The first strategy to winning a battle is the caution and wisdom to plan not to lose. It is the capacity not to fail that gives you a platform to succeed. Men who ever succeeded, first survived.
You may not have gained something or everything in life, but you have something you can lose. It could be the breathe in your nostrils, or the Jesus in your heart. The ability to keep what you already have is success.
The greed of gain highly guarantees you losing what you have already.
The trick of great gamblers is to gamble outside what they already have. They always enjoy the gamble because they are never losing. They never stake what they have or their “capital”. What they stake might be “grand” but it really means nothing when they lose it, but profits them when they win. In any event head or tail, they still got what they have.
For instance, God staked everything about Job except his soul. God knew what was important and what wasn’t. God is willing to mess and tease the enemy with anything, except the soul. You may have thought it was game over when you lost what you have lost. Perhaps an opportunity, perhaps some fortune, perhaps a major and defining breakthrough, perhaps a battle, a bid, a contest, perhaps hope, perhaps favor, perhaps some member of the body. But if you still have your soul, you haven’t lost out; you are not defeated; you haven’t failed. You can be everything you want to be; beyond your wildest dream you can achieve. And if your soul is saved, then you have a glorious destiny ahead of you. The enemy can go ahead and do whatever he may do; even as far as offering you that very thing you desire and dream about, but for as long as you won’t get him touch your soul, he’s only fooling around. The life which will guarantee Job another opportunity to recover anything lost and the salvation which secures a glorious destiny are commodities God is committed to.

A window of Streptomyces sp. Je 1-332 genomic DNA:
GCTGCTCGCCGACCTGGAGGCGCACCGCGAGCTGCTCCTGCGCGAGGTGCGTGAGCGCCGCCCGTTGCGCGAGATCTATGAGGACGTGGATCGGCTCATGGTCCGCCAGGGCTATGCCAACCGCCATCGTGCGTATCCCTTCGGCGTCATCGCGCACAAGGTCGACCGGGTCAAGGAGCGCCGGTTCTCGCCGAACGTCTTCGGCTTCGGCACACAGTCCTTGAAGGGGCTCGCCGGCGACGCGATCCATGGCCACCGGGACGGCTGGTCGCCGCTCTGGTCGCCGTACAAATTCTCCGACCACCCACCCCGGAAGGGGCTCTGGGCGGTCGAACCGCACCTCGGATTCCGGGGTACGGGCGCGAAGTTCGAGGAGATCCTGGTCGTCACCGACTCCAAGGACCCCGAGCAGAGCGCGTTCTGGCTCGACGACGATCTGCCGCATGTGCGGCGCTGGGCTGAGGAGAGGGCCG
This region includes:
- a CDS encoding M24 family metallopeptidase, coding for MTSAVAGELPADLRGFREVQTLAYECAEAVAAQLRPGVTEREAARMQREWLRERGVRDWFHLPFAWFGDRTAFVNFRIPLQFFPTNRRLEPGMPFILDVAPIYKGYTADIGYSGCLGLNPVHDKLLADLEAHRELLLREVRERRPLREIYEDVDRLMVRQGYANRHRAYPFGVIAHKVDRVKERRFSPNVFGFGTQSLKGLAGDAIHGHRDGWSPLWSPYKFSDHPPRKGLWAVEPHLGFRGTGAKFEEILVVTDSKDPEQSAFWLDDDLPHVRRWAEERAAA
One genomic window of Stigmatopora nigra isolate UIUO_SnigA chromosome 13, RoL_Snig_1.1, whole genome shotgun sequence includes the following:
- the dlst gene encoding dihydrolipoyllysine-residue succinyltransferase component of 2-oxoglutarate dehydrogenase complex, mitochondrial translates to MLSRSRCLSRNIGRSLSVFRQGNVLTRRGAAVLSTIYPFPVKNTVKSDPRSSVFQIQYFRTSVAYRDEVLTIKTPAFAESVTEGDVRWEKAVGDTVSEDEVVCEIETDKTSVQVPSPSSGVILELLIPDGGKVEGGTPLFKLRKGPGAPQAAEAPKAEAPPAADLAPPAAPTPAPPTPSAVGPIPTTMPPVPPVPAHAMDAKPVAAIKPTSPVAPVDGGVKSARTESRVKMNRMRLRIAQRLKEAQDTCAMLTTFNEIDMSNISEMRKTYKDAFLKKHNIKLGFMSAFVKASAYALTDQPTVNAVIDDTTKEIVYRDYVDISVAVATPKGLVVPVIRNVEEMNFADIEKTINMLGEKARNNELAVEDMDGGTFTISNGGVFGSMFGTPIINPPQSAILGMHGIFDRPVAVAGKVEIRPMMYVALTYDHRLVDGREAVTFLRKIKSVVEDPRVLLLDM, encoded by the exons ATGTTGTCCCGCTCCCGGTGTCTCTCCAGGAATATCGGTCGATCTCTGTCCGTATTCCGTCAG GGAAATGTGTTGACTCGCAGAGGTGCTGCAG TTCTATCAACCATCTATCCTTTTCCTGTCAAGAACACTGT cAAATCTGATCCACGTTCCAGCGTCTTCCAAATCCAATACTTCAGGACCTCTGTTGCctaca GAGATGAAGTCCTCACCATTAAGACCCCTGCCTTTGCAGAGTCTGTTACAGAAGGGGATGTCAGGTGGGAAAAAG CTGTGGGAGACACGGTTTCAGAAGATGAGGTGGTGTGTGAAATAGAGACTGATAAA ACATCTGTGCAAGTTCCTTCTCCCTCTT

That’s why whatever you are going through right now doesn’t matter because it doesn’t matter. It is the wisdom to keep and protect what we have that immunizes us in the face and time of failure.
When you count what you’ve got: Your life; your salvation; you cherish and protect them; then you are a winner.
In his book, “The Richest Man In Babylon”, George Samuel Clason writes that one of the principles of wealth creation, is protecting what you have. The value you place on a particular thing determines how you guide it (Mt 13:44).
Jesus lost nothing that belonged to Him. And more often, success or addition gravitates to the man who doesn’t lose what he has.
“For unto every one that hath shall be given, and he shall have abundance: but from him that hath not shall be taken away even that which he hath”.
A successful man is the person who is not seeking or risking to add a sheep to his 100, than to protect his 100 from being 99. For when you can uncompromisingly keep what you already have, you have succeeded.
excerpts from the book: The Strength Of The Man: A Call To Visionary Leadership. get your copy @ amazon.co.uk